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On this website you will see our offer for great tours in Kenya, Tanzania, Uganda and Rwanda. We focus on clients from Hollan and Belgium, but also you  -from an other country- are welcome to book a tour. On this website the Dutch text and prices are always actual, the English text and prices are sometimes out of date.
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Drought in the Horn of Africa

August 1, 2011 - Kenya Tourism Federation

Recent reports in the local and international media regarding the drought situation in the Horn of Africa have been of concern to travellers who are asking if this will affect their safaris.

There has been a prolonged drought in the neighbouring countries to the North of Kenya and in the North-Eastern part of the country. During the course of 2010, failed rains have made the situation more severe to the extent that H.E. Mwai Kibaki the Kenyan President declared the drought a National disaster. Efforts have been stepped up to provide relief supplies to those affected by the drought.

We wish to clarify that the drought ravaging parts of the country is localized to specific areas and there are several other regions that have received adequate rainfall and expect bountiful harvest. The key areas where tourism activity takes place have not been affected by the drought and there is fantastic game viewing in the Parks, Reserves and Conservancies.

There is a large proportion of Kenyans who depend on tourism, directly and or indirectly, as a means of livelihood. This includes communities living around Parks and Reserves and those who operate community owned conservancies as an alternative to pastoralism. Visitors intending to come to Kenya can therefore rest assured that not only will they be able to enjoy their holidays as planned; they will also help to generate income and benefits to the local communities.

23 June 2011 - Annual Great Wildebeast Migration arrived in Kenya!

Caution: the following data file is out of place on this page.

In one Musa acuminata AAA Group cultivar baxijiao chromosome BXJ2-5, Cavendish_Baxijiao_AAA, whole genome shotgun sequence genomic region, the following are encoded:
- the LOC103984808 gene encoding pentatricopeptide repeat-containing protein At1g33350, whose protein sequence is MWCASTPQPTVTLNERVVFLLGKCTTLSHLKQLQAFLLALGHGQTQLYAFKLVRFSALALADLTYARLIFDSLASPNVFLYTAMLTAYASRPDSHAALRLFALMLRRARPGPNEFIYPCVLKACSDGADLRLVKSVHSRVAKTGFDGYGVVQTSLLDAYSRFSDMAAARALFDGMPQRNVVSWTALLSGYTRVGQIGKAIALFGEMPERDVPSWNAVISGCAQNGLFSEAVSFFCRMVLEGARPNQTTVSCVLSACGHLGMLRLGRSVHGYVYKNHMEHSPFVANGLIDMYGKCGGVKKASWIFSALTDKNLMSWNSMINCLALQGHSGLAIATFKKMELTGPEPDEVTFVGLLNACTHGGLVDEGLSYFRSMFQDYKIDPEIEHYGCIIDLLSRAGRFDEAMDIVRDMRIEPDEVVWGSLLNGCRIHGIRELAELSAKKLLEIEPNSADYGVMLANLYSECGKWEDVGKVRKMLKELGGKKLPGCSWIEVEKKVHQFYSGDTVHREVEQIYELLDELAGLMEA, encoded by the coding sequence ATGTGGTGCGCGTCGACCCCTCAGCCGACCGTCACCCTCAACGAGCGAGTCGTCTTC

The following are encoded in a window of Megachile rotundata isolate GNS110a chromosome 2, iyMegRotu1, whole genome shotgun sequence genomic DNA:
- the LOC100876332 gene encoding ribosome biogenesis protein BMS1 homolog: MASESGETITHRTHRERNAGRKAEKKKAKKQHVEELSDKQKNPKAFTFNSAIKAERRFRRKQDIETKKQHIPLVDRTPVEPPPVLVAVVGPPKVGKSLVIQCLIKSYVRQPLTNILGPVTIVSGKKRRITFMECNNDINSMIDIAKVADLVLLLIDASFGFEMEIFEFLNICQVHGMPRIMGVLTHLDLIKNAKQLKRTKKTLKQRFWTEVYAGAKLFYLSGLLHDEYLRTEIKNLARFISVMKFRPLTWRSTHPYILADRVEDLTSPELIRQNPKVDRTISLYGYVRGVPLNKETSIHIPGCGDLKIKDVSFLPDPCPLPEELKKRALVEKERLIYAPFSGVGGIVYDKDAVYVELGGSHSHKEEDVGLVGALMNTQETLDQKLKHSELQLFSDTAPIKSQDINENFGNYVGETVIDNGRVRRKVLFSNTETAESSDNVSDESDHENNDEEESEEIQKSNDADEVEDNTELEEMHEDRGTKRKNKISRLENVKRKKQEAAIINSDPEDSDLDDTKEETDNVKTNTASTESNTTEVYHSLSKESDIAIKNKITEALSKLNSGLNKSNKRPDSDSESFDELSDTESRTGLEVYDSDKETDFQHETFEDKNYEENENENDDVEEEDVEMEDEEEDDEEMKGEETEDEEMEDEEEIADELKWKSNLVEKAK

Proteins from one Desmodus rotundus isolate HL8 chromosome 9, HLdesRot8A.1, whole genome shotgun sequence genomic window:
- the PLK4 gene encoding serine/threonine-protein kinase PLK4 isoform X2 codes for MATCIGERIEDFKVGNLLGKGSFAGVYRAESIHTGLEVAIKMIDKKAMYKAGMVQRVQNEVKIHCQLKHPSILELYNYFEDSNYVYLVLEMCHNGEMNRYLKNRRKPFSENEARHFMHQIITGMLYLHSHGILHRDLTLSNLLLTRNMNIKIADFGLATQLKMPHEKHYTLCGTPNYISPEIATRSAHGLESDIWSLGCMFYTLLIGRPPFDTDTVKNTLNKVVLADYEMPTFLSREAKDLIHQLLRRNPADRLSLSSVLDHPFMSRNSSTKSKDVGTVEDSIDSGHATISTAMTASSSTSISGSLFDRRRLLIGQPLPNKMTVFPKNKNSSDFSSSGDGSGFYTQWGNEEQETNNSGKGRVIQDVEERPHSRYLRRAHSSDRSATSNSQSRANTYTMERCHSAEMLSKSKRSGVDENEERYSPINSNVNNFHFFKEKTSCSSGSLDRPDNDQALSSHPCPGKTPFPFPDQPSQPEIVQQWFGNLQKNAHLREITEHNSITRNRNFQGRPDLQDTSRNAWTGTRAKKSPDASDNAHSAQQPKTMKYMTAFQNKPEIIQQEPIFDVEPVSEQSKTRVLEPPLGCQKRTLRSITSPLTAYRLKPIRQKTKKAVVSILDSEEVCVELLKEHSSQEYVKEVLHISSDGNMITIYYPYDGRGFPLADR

23 June 2011 - from our guide in the Masai Mara

Slightly earlier than expected, the annual great migration of Wilderbeest, Zebra & plains game has already started in earnest. Moving from the Northern Serengeti into the Southern Masai Mara,1000’s of animals have already crossed the Sand River into the Southern sector of the Mara plains. From the Kenya side one can see the phalanxes of Wilderbeest wearily trudging in long lines from the Serengeti’s Wakuria Hills into the Mara reserve. With their small calves the migration is driven on in search of new grazing into the Mara reserve & surrounding conservancies. Most often the Zebra herds appear first, with their stronger teeth , being more capable of chewing the longer tougher Red Oat Grass. The Wilderbeest follow on their heels preferring the shorter greener grass fuelled by seasonal grass rains. Hopefully Kenya’s great herds remain in the Mara until at least the end of October, with multiple river crossings occurring spontaneously during this period

New itinerary: Namibia Introduction, an impressive selfdrive tour

April 14 / 2011

This 14-day selfdrive tour will bring you to several of the impressive highlight of Namibia and gives you an excellent impression of this special country. Your journey starts in the capital Windhoek, from where you will drive to the famous Sossusvlei, where the sand dunes rise high against the horizon. After a day at leisure at the Swakopmund coast, you have the opportunity to visit the century old Bushman rock art at Twyfelfontein. Naturally a visit to the magnificent Etosha National Park is included and you will end your trip in the Waterberg Plateau Park where you can make nature drives, enjoy the beautiful view, relax and look back on a wonderful tour.

For more info please check Namibia Introduction tour 

Serengeti Migration Update

March 25 / 2011 - by our guide in the Serengeti

Monday morning, this week, we watched the first of the migratory herds arriving back into the Ndutu area after several days of heavy rain. They had started to go north-west towards Moru and Maswa, as the southern grass plains were drying up. Now, with all this rain and the area greeing up nicely, they are heading back. By Tuesday morning the plains were filling up: lots of wildebeest and zebra and plenty of cats. We spent a good hour with a small pride, a beautiful dark-maned lion and his three lionesses; fat and happy after a recent wildebeest kill. The next morning, our guide Jacob, out even earlier than us, saw three cheetah take down an adult wildebeest. By the time we got there, the cheetah were sprawled in the mud (had been very rainy Monday night) next to the kill. Fantastic to see the southern grass plains teeming with activity.